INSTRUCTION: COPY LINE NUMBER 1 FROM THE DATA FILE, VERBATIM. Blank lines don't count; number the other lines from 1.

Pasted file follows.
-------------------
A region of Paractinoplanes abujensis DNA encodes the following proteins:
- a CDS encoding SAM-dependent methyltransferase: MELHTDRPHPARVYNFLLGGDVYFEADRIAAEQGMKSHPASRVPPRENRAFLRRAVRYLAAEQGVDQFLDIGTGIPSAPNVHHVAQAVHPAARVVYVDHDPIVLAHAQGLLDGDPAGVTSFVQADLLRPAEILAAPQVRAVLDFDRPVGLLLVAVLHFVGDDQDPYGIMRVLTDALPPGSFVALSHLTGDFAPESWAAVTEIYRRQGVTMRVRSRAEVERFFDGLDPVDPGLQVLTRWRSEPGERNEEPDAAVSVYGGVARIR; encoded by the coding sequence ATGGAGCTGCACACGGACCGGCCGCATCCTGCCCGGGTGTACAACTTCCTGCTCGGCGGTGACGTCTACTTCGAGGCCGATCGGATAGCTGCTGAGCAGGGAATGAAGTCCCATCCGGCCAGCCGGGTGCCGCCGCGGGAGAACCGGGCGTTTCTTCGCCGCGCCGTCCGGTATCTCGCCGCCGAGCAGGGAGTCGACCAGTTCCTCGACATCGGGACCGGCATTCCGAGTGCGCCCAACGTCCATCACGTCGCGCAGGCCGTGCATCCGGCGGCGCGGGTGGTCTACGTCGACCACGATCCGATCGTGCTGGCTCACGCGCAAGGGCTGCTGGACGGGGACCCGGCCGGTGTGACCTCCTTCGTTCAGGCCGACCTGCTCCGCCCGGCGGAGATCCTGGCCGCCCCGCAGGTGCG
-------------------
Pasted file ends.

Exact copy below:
A region of Paractinoplanes abujensis DNA encodes the following proteins: